Chuck Ferguson from Johnson County Transit on the K-10 Connector bus
A growing commuter bus service between Lawrence and Johnson County will remain open in 2008 even without funding from Lawrence city leaders.
The city was asked to provide $50,000 for the K-10 Connector bus service.
"We will continue it through at least 2008," said Chuck Ferguson, deputy transportation director for Johnson County Transit. "The ridership is great, and it is something people have been asking for for a long time."
Funding questions, though, do remain for the service, which provides rides primarily between Johnson County Community College, Kansas University's Edwards Campus, Haskell Indian Nations University and KU's main campus Monday through Friday. That's because about 55 percent of the $365,000 bus service is being funded by a federal grant aimed at reducing air pollution. That grant expires in 2009.
"I think we'll be asking for funding from Lawrence again in the future, and probably from the state, too," Ferguson said.
For 2008, city leaders said they couldn't spare the money. Cliff Galante - the city's public transit administrator - recommended the $50,000 in funding, but the request never received much consideration from city commissioners. That was, in part, because finding money for the city-operated T system was a challenge. Commissioners were prepared to cut the hours to the T, but instead agreed on a property tax rate increase to avoid a cut in service.
"At the end of the day, it was a struggle for us to just keep our existing city service," Galante said.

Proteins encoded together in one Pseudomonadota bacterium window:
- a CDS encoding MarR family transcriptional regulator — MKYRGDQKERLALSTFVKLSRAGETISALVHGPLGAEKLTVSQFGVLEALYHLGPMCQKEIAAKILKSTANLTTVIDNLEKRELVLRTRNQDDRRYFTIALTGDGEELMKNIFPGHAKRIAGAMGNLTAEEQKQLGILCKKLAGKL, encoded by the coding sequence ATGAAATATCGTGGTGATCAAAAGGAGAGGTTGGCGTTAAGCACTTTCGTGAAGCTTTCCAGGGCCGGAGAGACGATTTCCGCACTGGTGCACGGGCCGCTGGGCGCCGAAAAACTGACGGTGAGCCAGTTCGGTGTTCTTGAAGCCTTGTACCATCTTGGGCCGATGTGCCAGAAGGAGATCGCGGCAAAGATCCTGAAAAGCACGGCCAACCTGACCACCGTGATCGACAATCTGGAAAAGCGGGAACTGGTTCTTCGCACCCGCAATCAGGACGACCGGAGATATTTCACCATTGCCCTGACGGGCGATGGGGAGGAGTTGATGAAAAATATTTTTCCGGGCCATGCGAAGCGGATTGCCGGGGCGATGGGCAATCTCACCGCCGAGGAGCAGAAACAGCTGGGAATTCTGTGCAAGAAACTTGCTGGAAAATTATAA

Ferguson said the service has been popular since it began operating in January. He said the buses provide about 300 rides per day. Johnson County transit leaders had not expected it to reach those levels until about five years into its existence.
"What we're hearing from a lot of people is that they're just tired of driving," Ferguson said. "They've decided that it is just nice to ride."
Galante said he thought the service had the potential to be popular with Lawrence commuters, if a few changes are made. Currently, the number of connections that riders can make with the Johnson County system is limited. That means the system primarily is serving Lawrence residents who want to get to the Edwards Campus or Johnson County Community College.
Galante said ideally the system should allow riders to easily transfer to another bus that could take them to more locations in Johnson County. Ferguson said Johnson County leaders are looking at that possibility, but said it would take a significant amount of changes to the Johnson County transit system.
"But we agree that there is huge potential, especially if we can expand the service here," Ferguson said. "I think we all know without question that the price of gas is going to accelerate. More and more people will choose to ride transit for economic reasons."